Parkinson's disease (PD) patients display alterations in gut microbiota composition. However, mechanism between gut microbial dysbiosis and pathogenesis of PD remains unexplored, and no recognized therapies are available to halt or slow progression of PD. Here we identified that gut microbiota from PD mice induced motor impairment and striatal neurotransmitter decrease on normal mice. Sequencing of 16S rRNA revealed that phylum Firmicutes and order Clostridiales decreased, while phylum Proteobacteria, order Turicibacterales and Enterobacteriales increased in fecal samples of PD mice, along with increased fecal short-chain fatty acids (SCFAs). Remarkably, fecal microbiota transplantation (FMT) reduced gut microbial dysbiosis, decreased fecal SCFAs, alleviated physical impairment, and increased striatal DA and 5-HT content of PD mice. Further, FMT reduced the activation of microglia and astrocytes in the substantia nigra, and reduced expression of TLR4/TNF-α signaling pathway components in gut and brain. Our study demonstrates that gut microbial dysbiosis is involved in PD pathogenesis, and FMT can protect PD mice by suppressing neuroinflammation and reducing TLR4/TNF-α signaling.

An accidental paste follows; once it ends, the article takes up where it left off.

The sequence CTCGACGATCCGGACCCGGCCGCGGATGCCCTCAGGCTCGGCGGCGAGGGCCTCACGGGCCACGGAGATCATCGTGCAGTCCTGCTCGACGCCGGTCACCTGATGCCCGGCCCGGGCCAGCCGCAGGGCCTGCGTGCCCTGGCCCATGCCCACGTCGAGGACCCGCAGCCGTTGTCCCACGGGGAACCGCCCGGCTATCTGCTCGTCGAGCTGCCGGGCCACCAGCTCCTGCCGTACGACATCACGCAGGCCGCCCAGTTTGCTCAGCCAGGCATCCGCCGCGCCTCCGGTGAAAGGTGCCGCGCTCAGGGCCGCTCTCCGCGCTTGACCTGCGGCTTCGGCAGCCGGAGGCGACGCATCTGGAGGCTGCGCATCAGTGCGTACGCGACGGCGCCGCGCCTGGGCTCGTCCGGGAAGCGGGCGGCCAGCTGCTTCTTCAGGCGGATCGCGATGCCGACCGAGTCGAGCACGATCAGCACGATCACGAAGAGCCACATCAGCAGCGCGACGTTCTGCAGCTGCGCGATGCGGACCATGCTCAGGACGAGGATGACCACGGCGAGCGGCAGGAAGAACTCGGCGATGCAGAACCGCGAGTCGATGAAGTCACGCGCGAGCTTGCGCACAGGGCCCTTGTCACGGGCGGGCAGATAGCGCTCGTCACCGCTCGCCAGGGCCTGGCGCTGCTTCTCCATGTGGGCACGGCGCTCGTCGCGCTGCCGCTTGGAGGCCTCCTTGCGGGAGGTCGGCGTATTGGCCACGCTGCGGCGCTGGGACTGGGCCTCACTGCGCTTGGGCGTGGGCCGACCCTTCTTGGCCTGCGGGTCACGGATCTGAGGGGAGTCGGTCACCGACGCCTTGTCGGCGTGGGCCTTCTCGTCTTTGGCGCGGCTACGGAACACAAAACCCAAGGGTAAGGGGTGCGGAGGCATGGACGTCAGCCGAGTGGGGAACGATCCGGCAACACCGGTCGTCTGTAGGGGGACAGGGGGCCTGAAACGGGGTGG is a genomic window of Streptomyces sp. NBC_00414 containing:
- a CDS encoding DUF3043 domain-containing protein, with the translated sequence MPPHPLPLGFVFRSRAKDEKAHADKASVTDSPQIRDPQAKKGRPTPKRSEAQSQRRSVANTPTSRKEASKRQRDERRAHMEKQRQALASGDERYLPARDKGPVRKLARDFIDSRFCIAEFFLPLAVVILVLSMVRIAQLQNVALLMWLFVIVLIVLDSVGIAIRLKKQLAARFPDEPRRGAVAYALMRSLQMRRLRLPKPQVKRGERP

Keywords: Glia; Gut-brain axis; Microbial dysbiosis; Neuroinflammation; Neurotransmitter; Parkinson’s disease; Short-chain fatty acids; TLR4/TNF-α signaling.
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